Measles cases QUADRUPLE in Europe after vaccinations are SHUNNED, health experts warn

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The world health organization emphasizes that outbreaks of measles arise from the fact that the decline in collective immunity, including the reason is the low percentage of people who do not consent to the vaccination.

Measles cases jumped by 400% in Europe in 2017, the World Health Organization (WHO) has said.

Global health chiefs have calculated that there has been a 400 per cent rise in the number of measles across Europe in the past year.

"Over 20,000 cases of measles, and 35 lives lost in 2017 alone, are a tragedy we simply can not accept".

As NPR's Michaeleen Doucleff has reported, measles cases have generally seen a dramatic drop worldwide since the 1980s, from more than 4 million cases annually to fewer than 500,000.

Health officials have had to strongly argue against a growing global anti-vaccination movement - with some claiming MMR vaccines can cause autism and refusing to immunise their children.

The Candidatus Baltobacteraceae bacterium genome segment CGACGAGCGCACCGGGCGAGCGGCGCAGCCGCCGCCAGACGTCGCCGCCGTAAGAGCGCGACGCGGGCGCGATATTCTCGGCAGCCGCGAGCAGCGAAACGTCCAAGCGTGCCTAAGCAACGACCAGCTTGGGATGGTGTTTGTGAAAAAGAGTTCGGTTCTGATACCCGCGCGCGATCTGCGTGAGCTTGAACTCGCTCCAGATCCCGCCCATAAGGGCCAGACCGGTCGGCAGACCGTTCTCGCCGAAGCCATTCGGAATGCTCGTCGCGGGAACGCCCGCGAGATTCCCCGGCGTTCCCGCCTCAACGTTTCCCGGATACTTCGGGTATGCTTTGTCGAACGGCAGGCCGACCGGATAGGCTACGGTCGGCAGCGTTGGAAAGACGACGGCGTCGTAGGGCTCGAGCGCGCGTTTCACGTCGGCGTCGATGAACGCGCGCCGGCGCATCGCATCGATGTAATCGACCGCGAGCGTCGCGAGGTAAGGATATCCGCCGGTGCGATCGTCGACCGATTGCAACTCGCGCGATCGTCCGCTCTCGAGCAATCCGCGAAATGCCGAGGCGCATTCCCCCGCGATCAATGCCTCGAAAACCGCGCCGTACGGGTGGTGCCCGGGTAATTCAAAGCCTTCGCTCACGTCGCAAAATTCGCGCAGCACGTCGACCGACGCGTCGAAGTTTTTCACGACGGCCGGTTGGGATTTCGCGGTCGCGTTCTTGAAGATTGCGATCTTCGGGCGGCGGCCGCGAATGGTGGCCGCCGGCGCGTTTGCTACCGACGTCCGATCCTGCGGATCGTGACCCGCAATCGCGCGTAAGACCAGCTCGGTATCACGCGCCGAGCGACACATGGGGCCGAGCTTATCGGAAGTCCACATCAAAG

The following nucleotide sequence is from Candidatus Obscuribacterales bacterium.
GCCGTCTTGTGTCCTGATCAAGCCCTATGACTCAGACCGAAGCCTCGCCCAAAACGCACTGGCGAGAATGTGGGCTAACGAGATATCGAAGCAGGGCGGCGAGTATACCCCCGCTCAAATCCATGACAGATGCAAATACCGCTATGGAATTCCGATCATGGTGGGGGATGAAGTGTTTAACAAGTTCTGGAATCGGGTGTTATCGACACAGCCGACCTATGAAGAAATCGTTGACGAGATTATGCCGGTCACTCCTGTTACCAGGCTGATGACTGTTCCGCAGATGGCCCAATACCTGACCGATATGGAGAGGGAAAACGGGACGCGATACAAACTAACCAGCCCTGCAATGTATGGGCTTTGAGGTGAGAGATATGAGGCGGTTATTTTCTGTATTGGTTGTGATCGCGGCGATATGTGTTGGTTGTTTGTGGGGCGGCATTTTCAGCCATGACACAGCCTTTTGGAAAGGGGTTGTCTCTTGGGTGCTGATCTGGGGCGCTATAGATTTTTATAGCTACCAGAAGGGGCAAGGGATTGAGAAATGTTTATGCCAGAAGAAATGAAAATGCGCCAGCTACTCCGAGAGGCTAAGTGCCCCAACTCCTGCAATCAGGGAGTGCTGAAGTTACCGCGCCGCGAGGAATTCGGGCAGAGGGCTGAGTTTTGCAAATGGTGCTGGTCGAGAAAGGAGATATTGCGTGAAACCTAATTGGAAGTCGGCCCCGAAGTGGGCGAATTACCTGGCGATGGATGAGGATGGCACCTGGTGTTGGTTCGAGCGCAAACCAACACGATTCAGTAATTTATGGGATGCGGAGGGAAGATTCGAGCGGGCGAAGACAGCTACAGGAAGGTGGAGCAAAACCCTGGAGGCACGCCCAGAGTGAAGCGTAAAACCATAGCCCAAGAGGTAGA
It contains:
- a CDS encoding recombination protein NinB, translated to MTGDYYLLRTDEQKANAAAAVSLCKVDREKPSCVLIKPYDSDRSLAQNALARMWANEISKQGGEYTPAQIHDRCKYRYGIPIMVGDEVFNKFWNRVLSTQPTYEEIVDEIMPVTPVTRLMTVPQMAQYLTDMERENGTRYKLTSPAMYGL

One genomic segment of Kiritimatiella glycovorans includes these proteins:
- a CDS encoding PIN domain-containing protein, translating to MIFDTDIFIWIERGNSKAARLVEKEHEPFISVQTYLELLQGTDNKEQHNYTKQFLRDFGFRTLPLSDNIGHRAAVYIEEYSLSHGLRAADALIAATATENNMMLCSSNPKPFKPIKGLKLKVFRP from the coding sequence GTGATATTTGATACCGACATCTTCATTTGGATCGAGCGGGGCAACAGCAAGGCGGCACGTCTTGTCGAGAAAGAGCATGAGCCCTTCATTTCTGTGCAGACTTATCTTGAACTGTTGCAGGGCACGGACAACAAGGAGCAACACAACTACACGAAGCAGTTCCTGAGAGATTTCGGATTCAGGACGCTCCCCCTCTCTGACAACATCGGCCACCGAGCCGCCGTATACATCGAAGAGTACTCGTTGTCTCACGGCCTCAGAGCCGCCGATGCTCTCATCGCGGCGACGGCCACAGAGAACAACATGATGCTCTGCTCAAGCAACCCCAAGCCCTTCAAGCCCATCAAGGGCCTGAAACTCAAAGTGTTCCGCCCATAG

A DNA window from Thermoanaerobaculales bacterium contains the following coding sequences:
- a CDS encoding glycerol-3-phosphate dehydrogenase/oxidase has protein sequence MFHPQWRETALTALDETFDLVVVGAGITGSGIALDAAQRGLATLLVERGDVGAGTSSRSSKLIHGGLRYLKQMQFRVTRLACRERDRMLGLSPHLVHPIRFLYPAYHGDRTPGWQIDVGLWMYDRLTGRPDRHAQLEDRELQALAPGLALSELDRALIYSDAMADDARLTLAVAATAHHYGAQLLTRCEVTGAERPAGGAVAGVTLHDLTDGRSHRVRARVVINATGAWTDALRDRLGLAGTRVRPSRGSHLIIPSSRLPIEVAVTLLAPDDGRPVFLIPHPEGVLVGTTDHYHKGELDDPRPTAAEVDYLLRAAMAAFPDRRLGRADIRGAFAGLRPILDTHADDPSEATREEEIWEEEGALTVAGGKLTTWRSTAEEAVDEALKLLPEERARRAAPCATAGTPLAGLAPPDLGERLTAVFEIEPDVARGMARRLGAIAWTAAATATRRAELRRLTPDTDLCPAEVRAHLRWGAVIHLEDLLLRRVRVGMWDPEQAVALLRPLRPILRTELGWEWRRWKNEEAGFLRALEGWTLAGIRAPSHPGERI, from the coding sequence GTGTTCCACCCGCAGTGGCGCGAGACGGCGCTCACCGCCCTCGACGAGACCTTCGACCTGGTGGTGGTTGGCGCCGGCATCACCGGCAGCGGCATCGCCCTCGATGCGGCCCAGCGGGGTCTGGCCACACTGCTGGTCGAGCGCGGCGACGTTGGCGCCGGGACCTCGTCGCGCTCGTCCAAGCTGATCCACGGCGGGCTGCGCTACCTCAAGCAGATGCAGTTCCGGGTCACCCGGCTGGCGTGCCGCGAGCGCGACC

Measles is a highly infectious viral illness that can be very unpleasant and sometimes lead to serious complications.

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"Elimination of both measles and rubella is a priority goal that all European countries have firmly committed to", Dr Jakab said.

The surge included large outbreaks (100 or more cases) in 15 of the 53 countries, but Ireland was not included. "This short-term setback can not deter us from our commitment to be the generation that frees our children from these diseases once and for all". The measles vaccine can protect children against the disease, and is about 97 percent effective after two doses.

The measles rash is made up of red or brown blotches.

But, his work has since been discredited, and he was struck off as a doctor in the UK.

The virus is spread through coughing and sneezing and through close contact with infected individuals.

People who remain unvaccinated contribute to measles rates not only by exposing themselves but also by exposing others. "It is also thought that the country's large Roma population, who often live in severe poverty, are at particular risk of contracting and spreading the virus", the broadcaster added. Vaccination rates in Romania declined nearly 20 percentage points in the last decade, from 96 percent in 2006 to 76 percent in 2016. This is given twice - at 12 months of age and again at four-to-five years - as part of the routine immunisation programme.